There is so much more to be said on this very complex subject, I fear I will need to retake it on a future post but I leave you with this thought. Will National Identity and National Pride be the ultimate cause of the world’s demise? It certainly is looking that way from where I am sitting with the USA currently taking a step back on fighting Climate Change and Global Warming, North Korea intent on using lethal weapons of mass destruction as child’s play, innumerable nations and parts of countries fighting for independence and isolation creating bigger walls, more insurmountable impediments to make conducive the cooperation between nations to bring forth a more stable, safer, and longevous planet. Can human nature be so utterly blind that so many rate their national identity as truly relevant in this day and age? Have we honestly come this far technologically, scientifically, emotionally, to regress to our warm comfortable cocoons having a complete and utter disregard for the misery, the need, the desperation, the risks that ultimately will bring all our downfall?

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or as the accurately perceptive actor Richard Armitage succinctly put it when summing up his impressions on Albion the play: ‘Humanity’ with all it’s jagged edges and heartbreaking absurdity’.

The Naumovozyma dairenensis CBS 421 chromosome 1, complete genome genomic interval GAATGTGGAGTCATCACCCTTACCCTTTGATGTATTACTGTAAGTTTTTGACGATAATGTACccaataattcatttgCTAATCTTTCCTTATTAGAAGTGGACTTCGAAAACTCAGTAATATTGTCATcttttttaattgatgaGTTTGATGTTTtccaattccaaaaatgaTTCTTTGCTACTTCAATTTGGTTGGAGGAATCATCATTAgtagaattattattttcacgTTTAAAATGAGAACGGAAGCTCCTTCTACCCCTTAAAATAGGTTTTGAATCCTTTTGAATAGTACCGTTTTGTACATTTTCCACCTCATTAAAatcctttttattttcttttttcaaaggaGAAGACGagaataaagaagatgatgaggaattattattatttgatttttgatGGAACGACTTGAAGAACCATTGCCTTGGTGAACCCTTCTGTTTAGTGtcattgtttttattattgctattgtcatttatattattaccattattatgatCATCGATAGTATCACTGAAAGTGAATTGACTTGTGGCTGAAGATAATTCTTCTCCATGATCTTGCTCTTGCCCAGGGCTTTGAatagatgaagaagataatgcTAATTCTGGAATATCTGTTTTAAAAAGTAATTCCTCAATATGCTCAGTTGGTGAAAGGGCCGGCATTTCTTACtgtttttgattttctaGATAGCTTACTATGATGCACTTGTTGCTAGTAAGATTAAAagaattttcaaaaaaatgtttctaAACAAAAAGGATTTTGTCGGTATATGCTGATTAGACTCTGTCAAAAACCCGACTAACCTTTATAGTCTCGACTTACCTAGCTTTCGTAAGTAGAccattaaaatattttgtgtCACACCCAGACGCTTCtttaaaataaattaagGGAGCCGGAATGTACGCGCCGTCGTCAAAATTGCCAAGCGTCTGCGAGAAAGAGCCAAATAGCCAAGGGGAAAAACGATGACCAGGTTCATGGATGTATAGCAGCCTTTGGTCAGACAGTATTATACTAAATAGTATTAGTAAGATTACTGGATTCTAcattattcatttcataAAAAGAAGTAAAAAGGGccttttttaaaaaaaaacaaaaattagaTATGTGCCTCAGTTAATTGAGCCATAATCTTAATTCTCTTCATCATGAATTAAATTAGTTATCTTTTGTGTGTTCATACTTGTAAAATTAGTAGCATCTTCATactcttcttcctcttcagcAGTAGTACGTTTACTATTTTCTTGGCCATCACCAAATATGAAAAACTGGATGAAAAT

2 thoughts on “Should National Identity define who we are?

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  1. Great read Mercedes. Many parallels for me as a South African now 22 years in the UK. I think it’s best when we all focus on the values that bind us together than on the relatively little things where we may differ. Thanks for sharing.

    1. Thank you for your comment Dave. I often get a bit more of a reaction to my blogposts, so the fact that you are the first one, maybe the last, proves the very point I am trying to make. I clearly have rubbed some deeply rooted personal sensitivities with this topic. We give far too much relevance to our national identity and we feel far too much pride about what our countries represent when in reality history shows us many countries have more things to be ashamed of than to be proud of. It is concerning to me that we all seem to be retreating back to our familiar, safe and comfortable patriotic fortresses at a time when globally we desperately need to find ways to draw from what we have in common in order to ensure everyone’s rights, survival, safety and dignity, not just ours and the country we happen to have been born in. Patriotism is short-sighted and ultimately unrealistic in a world where each nation, like it or not, has a DNA made up of multiple nationalities, races and cultures. How quickly we forget how nations are formed and at what cost.